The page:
Mild electric shocks supplied by a portable device, a process called TENS, have been used for years to treat chronic low-back pain.
Problem is, it doesn't work, a new study concludes.
Anyone currently getting transcutaneous electric nerve stimulation (TENS) treatments should consult with their doctor about the new findings, researchers said.
"The strongest evidence showed that there is no benefit for people using TENS for chronic low-back pain," said Dr. Richard M. Dubinsky of the Kansas University Medical Center.
However, there is good evidence showing TENS can be effective in treating diabetic nerve pain, the researchers said. More research is needed to see if that's true, they said.
Past research on TENS has produced conflicting results. In the new study, the researchers reviewed all studies involving low-back pain lasting three months or longer. Acute low-back pain was not studied. The evidence to date show that TENS does not help with chronic low-back pain, they conclude.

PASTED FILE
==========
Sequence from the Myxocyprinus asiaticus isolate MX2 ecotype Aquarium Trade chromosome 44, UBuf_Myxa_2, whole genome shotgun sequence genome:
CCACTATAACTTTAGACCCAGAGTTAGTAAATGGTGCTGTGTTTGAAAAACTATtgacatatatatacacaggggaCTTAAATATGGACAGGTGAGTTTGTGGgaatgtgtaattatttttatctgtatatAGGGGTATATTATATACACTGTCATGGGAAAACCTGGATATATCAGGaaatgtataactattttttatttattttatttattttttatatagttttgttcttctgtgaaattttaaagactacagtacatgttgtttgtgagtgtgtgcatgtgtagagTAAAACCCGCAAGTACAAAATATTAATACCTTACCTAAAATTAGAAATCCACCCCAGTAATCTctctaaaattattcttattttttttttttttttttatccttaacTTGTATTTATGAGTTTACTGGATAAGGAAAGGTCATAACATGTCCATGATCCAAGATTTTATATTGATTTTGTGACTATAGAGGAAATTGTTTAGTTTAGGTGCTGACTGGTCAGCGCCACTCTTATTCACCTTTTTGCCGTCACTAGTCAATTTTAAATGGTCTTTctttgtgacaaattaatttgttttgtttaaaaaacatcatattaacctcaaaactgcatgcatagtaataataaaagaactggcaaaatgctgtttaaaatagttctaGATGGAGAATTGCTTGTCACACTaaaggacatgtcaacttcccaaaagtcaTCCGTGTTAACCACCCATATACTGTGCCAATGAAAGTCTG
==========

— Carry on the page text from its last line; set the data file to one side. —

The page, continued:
However, there is good evidence showing TENS can be effective in treating diabetic nerve pain, the researchers said.
One longstanding problem with TENS: Scientists don't know how it can work. One theory is that nerves can only carry one signal at a time, and the electrical stimulation may confuse the brain and block the real pain signal from getting through.
About 75 million U.S. adults experience some sort of chronic pain, with low-back pain among the most common complaints.
Yet scientists admit they don't fully understand how pain works or why we experience it. Research suggests that among the best remedies for chronic pain — after consultation with a physician — is exercise.
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